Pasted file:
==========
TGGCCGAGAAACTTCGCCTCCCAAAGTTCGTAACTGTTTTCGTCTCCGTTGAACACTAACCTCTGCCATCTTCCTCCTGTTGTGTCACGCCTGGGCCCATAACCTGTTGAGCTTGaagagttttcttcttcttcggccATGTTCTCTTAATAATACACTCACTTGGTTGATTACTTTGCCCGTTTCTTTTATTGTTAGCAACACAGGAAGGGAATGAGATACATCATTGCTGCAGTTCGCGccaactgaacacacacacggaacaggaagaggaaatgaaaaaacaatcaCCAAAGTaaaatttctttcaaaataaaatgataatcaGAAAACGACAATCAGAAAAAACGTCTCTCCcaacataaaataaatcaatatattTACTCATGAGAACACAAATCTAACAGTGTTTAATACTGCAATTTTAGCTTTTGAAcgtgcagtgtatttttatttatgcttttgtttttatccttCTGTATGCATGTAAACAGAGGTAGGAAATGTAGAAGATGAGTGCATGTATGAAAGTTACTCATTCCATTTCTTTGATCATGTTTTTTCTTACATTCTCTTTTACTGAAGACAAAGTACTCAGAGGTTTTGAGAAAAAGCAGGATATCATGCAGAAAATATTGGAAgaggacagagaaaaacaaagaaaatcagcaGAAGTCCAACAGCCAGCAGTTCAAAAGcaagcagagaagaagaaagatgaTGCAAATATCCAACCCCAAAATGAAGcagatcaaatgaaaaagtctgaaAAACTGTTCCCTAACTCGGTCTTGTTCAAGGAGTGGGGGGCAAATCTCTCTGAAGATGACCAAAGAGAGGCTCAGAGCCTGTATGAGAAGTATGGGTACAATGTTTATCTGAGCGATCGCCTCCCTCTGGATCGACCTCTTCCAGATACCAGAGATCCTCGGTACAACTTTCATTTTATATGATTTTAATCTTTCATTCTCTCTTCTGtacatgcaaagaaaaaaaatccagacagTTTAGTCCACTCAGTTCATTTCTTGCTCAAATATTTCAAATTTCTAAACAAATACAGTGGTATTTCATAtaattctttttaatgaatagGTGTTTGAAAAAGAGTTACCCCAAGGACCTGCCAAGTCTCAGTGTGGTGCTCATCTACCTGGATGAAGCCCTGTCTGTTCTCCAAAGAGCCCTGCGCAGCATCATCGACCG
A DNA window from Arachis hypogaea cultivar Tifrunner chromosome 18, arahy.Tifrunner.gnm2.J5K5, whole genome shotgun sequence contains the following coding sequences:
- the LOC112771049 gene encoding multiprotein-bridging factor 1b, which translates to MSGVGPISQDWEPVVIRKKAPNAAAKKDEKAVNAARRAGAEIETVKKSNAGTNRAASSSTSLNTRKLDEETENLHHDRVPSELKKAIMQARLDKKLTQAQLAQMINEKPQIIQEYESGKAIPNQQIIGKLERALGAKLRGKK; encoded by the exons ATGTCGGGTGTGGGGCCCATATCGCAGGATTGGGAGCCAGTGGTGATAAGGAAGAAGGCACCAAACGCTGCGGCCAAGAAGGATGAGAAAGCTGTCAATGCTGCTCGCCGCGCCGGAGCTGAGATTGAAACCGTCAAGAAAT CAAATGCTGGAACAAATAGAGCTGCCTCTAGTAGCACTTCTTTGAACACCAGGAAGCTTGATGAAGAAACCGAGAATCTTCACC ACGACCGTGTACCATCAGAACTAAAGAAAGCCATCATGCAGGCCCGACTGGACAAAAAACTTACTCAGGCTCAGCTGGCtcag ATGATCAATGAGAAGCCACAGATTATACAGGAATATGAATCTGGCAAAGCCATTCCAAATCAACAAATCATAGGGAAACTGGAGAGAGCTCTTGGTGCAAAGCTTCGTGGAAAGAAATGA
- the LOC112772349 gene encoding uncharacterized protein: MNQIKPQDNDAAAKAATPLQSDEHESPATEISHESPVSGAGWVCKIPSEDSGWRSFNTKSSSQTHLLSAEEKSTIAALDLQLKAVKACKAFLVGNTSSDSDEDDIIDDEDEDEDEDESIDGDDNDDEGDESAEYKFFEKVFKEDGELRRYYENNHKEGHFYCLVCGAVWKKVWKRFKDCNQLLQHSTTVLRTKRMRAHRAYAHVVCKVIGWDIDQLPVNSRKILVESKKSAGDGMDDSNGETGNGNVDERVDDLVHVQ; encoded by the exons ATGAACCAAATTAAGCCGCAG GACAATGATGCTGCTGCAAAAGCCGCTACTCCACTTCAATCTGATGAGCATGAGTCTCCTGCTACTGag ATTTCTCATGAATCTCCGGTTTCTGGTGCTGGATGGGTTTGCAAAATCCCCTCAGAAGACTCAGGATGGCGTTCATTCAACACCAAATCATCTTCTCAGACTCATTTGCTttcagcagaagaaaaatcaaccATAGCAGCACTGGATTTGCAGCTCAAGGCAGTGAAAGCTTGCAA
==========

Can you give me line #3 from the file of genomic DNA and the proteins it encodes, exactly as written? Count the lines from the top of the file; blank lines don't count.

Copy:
- the LOC112771049 gene encoding multiprotein-bridging factor 1b, which translates to MSGVGPISQDWEPVVIRKKAPNAAAKKDEKAVNAARRAGAEIETVKKSNAGTNRAASSSTSLNTRKLDEETENLHHDRVPSELKKAIMQARLDKKLTQAQLAQMINEKPQIIQEYESGKAIPNQQIIGKLERALGAKLRGKK; encoded by the exons ATGTCGGGTGTGGGGCCCATATCGCAGGATTGGGAGCCAGTGGTGATAAGGAAGAAGGCACCAAACGCTGCGGCCAAGAAGGATGAGAAAGCTGTCAATGCTGCTCGCCGCGCCGGAGCTGAGATTGAAACCGTCAAGAAAT CAAATGCTGGAACAAATAGAGCTGCCTCTAGTAGCACTTCTTTGAACACCAGGAAGCTTGATGAAGAAACCGAGAATCTTCACC ACGACCGTGTACCATCAGAACTAAAGAAAGCCATCATGCAGGCCCGACTGGACAAAAAACTTACTCAGGCTCAGCTGGCtcag ATGATCAATGAGAAGCCACAGATTATACAGGAATATGAATCTGGCAAAGCCATTCCAAATCAACAAATCATAGGGAAACTGGAGAGAGCTCTTGGTGCAAAGCTTCGTGGAAAGAAATGA